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Snapshots A family trip exploring Europe by way of the Netherlands

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Posted: Friday, July 25, 2014 7:49 am

Who: Dottie Thompson, of Lodi, her son Cary Hall and daughter-in-law Terri of South Pasadena, and granddaughter Leslie Hall. They were joined in the Netherlands by granddaughter Sarah Hall.

Occupation: Dottie Thompson is a medical transcriber for Lodi Physical Therapy, Cary and Terri Hall are retired educators, Leslie is a traveling nurse now working in Boston, and Sarah is a physical therapist working for Kaiser in Baldwin Park.

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FERGUSON, Mo. (AP) — In stories before and on Aug. 25 about the shooting of unarmed 18-year-old Michael Brown by Ferguson, Missouri, police officer Darren Wilson, The Associated Press, relying on information from authorities, erroneously reported that Wilson had served two years as an officer in Jennings, Missouri, before serving for four years in Ferguson. Records show Wilson served almost two years in Jennings and just less than three years in Ferguson before the shooting.

A corrected version of the story is below:

Key events following the death of Michael Brown

Timeline of events following fatal shooting of Michael Brown in St. Louis suburb of Ferguson

By The Associated Press

FERGUSON, Mo. (AP) — A timeline of key events following the fatal police shooting of 18-year-old Michael Brown in the St. Louis suburb of Ferguson.

AUG. 9 — Brown and a companion are confronted by an officer as they walk back to Brown's home from a convenience store. Brown and the officer are involved in some kind of scuffle, followed by gunshots. Brown dies at the scene.

AUG. 10 — After a candlelight vigil, people protesting Brown's death smash car windows and carry away armloads of looted goods from stores. In the first of several nights of violence, looters are seen making off with bags of food, toilet paper and alcohol. Some protesters stand atop police cars and taunt officers.

AUG. 11 — The FBI opens an investigation into Brown's death, and two men who said they saw the shooting tell reporters that Brown had his hands raised when the officer approached with his weapon and fired repeatedly. That night, police in riot gear fire tear gas and rubber bullets to try to disperse a crowd.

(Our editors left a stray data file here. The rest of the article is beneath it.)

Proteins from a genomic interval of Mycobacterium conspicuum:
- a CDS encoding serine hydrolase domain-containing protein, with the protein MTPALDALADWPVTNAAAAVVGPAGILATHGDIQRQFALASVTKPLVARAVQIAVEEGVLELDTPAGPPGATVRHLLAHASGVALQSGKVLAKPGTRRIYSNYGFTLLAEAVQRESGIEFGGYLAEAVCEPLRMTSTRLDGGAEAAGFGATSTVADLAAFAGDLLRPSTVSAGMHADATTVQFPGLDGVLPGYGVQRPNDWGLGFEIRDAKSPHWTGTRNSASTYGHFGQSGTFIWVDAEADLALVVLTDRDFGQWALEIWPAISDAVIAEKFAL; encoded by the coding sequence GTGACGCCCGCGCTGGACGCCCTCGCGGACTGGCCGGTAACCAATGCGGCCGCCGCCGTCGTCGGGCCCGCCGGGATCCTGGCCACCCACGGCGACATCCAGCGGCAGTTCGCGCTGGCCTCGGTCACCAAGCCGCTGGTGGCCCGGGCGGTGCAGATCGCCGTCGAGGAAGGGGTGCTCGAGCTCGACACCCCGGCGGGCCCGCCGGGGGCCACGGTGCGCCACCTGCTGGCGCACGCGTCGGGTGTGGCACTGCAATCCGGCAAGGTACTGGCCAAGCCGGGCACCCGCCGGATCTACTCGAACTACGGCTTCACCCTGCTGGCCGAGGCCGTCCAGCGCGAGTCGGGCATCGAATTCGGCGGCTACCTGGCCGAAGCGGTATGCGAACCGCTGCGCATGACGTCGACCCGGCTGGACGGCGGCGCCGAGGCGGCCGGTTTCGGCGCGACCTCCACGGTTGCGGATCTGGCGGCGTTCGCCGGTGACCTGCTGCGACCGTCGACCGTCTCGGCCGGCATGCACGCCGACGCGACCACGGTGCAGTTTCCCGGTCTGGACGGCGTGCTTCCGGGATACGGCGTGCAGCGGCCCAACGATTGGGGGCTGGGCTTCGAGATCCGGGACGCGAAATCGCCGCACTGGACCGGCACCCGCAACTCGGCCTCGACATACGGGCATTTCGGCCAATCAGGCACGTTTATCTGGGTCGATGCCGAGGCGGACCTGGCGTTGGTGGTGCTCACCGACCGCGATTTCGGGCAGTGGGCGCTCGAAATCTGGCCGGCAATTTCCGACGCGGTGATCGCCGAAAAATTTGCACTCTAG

AUG. 12 — Ferguson Police Chief Tom Jackson cancels plans to release the name of the officer who shot Brown, citing death threats against the police department and City Hall. The Rev. Al Sharpton and President Barack Obama both plead for calm after two nights of clashes between police and protesters.

AUG. 13 — Another night of violence wracks Ferguson, with some people lobbing Molotov cocktails and other objects at police, who respond with smoke bombs and tear gas. Two reporters are detained at a McDonald's. Images of the standoff, showing police using armored vehicles and pointing assault rifles at the crowds, are widely shared on social media.

AUG. 14 — The Missouri Highway Patrol takes control of security in Ferguson, relieving local police of their law-enforcement authority after four days of violence. Within hours, the mood among protesters becomes lighter, even festive. The streets are filled with music, free food and even laughter.

AUG. 15 — Police identify the officer who shot Brown as Darren Wilson, a 28-year-old man who had patrolled the St. Louis suburbs for nearly five years — almost two years in nearby Jennings, Missouri, then just less than three years in Ferguson. They also release a video purporting to show Brown robbing a convenience store of almost $50 worth of cigars shortly before he was killed. The video draws anger from protesters. After nightfall, officers and the crowds clash again. Some people in the crowd storm into the same convenience store that Brown was accused of robbing and loot it.